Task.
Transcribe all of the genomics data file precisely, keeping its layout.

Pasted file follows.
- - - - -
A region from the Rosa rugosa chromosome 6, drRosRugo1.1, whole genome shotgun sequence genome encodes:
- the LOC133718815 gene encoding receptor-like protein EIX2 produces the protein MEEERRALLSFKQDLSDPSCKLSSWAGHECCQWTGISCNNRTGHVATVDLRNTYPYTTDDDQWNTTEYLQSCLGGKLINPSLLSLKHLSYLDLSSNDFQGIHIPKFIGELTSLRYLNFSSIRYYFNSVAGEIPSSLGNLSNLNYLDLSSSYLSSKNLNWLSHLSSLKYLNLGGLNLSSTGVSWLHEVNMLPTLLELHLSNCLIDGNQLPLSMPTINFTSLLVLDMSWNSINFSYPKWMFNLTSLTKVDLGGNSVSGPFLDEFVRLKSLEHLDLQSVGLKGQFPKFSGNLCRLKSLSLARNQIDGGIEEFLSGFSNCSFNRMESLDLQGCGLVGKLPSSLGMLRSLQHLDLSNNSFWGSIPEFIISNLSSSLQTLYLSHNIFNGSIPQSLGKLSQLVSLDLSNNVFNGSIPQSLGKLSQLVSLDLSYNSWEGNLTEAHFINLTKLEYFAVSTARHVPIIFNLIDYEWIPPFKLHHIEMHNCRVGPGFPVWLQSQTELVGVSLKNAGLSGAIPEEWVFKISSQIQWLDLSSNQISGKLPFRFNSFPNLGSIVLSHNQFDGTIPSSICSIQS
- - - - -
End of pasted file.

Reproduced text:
A region from the Rosa rugosa chromosome 6, drRosRugo1.1, whole genome shotgun sequence genome encodes:
- the LOC133718815 gene encoding receptor-like protein EIX2 produces the protein MEEERRALLSFKQDLSDPSCKLSSWAGHECCQWTGISCNNRTGHVATVDLRNTYPYTTDDDQWNTTEYLQSCLGGKLINPSLLSLKHLSYLDLSSNDFQGIHIPKFIGELTSLRYLNFSSIRYYFNSVAGEIPSSLGNLSNLNYLDLSSSYLSSKNLNWLSHLSSLKYLNLGGLNLSSTGVSWLHEVNMLPTLLELHLSNCLIDGNQLPLSMPTINFTSLLVLDMSWNSINFSYPKWMFNLTSLTKVDLGGNSVSGPFLDEFVRLKSLEHLDLQSVGLKGQFPKFSGNLCRLKSLSLARNQIDGGIEEFLSGFSNCSFNRMESLDLQGCGLVGKLPSSLGMLRSLQHLDLSNNSFWGSIPEFIISNLSSSLQTLYLSHNIFNGSIPQSLGKLSQLVSLDLSNNVFNGSIPQSLGKLSQLVSLDLSYNSWEGNLTEAHFINLTKLEYFAVSTARHVPIIFNLIDYEWIPPFKLHHIEMHNCRVGPGFPVWLQSQTELVGVSLKNAGLSGAIPEEWVFKISSQIQWLDLSSNQISGKLPFRFNSFPNLGSIVLSHNQFDGTIPSSICSIQS